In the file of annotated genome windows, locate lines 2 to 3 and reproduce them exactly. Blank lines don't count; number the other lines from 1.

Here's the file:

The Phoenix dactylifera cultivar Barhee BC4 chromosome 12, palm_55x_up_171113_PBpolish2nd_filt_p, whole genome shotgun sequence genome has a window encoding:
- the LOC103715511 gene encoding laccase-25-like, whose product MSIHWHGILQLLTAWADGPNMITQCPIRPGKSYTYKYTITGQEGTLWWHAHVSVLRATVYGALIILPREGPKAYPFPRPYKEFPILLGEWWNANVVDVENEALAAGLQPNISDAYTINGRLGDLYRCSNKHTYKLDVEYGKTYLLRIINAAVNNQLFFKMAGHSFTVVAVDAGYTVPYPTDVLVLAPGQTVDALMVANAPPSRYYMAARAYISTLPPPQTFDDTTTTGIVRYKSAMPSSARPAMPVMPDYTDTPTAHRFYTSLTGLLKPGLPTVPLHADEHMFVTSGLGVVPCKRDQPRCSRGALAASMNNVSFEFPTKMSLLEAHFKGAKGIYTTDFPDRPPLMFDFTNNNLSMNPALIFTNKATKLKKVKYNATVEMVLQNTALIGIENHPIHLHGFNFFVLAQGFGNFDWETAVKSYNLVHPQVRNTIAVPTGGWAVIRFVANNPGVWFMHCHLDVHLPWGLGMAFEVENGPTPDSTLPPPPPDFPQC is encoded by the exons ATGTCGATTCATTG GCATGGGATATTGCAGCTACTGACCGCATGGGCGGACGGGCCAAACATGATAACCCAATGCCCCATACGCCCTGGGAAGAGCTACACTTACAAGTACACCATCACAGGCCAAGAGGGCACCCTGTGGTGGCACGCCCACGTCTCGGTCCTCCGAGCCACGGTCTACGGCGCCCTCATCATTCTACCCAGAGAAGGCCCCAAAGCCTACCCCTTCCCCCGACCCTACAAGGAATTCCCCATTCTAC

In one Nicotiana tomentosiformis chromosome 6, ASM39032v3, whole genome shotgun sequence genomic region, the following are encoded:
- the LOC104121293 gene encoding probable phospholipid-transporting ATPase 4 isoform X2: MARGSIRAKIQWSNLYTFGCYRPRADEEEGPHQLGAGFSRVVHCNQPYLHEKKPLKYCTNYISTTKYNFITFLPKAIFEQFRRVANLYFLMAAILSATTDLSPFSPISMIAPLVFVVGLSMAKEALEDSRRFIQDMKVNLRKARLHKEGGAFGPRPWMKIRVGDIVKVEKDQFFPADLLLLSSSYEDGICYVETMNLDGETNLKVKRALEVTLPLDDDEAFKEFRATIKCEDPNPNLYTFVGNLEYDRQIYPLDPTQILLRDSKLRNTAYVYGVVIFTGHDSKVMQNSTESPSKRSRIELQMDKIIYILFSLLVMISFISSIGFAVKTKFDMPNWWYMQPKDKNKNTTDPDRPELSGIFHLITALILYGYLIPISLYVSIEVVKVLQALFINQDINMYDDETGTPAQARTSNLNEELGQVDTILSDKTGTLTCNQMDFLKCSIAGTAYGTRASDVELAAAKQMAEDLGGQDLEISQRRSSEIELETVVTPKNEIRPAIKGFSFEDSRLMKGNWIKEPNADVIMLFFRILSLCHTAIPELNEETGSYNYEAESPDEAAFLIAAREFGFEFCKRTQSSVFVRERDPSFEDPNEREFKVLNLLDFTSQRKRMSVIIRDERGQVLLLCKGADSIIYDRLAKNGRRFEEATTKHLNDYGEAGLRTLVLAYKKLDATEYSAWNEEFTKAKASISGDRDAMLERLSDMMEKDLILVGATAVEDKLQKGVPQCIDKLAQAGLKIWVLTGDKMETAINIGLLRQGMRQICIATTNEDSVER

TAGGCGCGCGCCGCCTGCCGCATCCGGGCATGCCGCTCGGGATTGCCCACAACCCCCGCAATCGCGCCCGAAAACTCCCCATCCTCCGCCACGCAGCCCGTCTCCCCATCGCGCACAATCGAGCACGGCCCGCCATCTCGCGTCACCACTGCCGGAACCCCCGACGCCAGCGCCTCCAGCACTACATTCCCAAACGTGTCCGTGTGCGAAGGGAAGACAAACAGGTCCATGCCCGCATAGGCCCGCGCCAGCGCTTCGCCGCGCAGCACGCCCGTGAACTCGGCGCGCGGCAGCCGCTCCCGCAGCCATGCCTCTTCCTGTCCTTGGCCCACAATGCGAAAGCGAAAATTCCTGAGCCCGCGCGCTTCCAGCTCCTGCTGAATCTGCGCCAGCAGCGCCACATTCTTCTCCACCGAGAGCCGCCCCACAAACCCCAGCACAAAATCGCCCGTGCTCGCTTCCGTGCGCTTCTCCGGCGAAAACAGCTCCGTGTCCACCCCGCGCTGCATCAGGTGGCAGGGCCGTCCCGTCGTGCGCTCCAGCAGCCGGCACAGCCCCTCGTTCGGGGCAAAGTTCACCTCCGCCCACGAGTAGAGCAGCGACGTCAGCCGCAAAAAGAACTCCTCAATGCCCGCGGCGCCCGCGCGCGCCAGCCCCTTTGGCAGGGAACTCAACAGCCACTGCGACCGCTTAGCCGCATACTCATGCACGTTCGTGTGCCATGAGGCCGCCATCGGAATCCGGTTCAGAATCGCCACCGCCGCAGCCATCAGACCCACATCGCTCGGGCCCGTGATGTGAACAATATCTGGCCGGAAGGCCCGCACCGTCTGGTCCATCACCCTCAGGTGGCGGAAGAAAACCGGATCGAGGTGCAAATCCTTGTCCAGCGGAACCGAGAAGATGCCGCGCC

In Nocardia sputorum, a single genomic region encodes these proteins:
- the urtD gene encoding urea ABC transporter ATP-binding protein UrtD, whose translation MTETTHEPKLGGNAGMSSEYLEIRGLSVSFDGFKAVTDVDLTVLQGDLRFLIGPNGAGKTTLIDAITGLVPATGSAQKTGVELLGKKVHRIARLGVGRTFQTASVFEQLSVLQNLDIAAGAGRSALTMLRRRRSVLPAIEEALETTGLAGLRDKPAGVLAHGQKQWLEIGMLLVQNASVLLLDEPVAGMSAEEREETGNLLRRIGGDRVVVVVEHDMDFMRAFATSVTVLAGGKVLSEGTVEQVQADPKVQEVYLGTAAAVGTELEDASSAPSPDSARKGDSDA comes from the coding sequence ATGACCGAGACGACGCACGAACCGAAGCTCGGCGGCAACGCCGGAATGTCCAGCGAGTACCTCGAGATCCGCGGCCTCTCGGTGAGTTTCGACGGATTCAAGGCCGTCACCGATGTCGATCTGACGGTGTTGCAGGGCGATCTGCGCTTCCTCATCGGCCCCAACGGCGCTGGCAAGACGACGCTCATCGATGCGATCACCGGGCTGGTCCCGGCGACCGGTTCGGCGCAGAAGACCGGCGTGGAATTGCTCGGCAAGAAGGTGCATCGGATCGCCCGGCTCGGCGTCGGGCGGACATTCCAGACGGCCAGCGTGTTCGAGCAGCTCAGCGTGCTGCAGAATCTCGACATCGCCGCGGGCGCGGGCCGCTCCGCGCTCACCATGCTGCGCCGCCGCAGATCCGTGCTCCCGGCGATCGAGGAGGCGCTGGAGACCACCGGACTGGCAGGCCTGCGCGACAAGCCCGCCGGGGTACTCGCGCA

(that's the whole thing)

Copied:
- the LOC103715511 gene encoding laccase-25-like, whose product MSIHWHGILQLLTAWADGPNMITQCPIRPGKSYTYKYTITGQEGTLWWHAHVSVLRATVYGALIILPREGPKAYPFPRPYKEFPILLGEWWNANVVDVENEALAAGLQPNISDAYTINGRLGDLYRCSNKHTYKLDVEYGKTYLLRIINAAVNNQLFFKMAGHSFTVVAVDAGYTVPYPTDVLVLAPGQTVDALMVANAPPSRYYMAARAYISTLPPPQTFDDTTTTGIVRYKSAMPSSARPAMPVMPDYTDTPTAHRFYTSLTGLLKPGLPTVPLHADEHMFVTSGLGVVPCKRDQPRCSRGALAASMNNVSFEFPTKMSLLEAHFKGAKGIYTTDFPDRPPLMFDFTNNNLSMNPALIFTNKATKLKKVKYNATVEMVLQNTALIGIENHPIHLHGFNFFVLAQGFGNFDWETAVKSYNLVHPQVRNTIAVPTGGWAVIRFVANNPGVWFMHCHLDVHLPWGLGMAFEVENGPTPDSTLPPPPPDFPQC is encoded by the exons ATGTCGATTCATTG GCATGGGATATTGCAGCTACTGACCGCATGGGCGGACGGGCCAAACATGATAACCCAATGCCCCATACGCCCTGGGAAGAGCTACACTTACAAGTACACCATCACAGGCCAAGAGGGCACCCTGTGGTGGCACGCCCACGTCTCGGTCCTCCGAGCCACGGTCTACGGCGCCCTCATCATTCTACCCAGAGAAGGCCCCAAAGCCTACCCCTTCCCCCGACCCTACAAGGAATTCCCCATTCTAC

In one Nicotiana tomentosiformis chromosome 6, ASM39032v3, whole genome shotgun sequence genomic region, the following are encoded: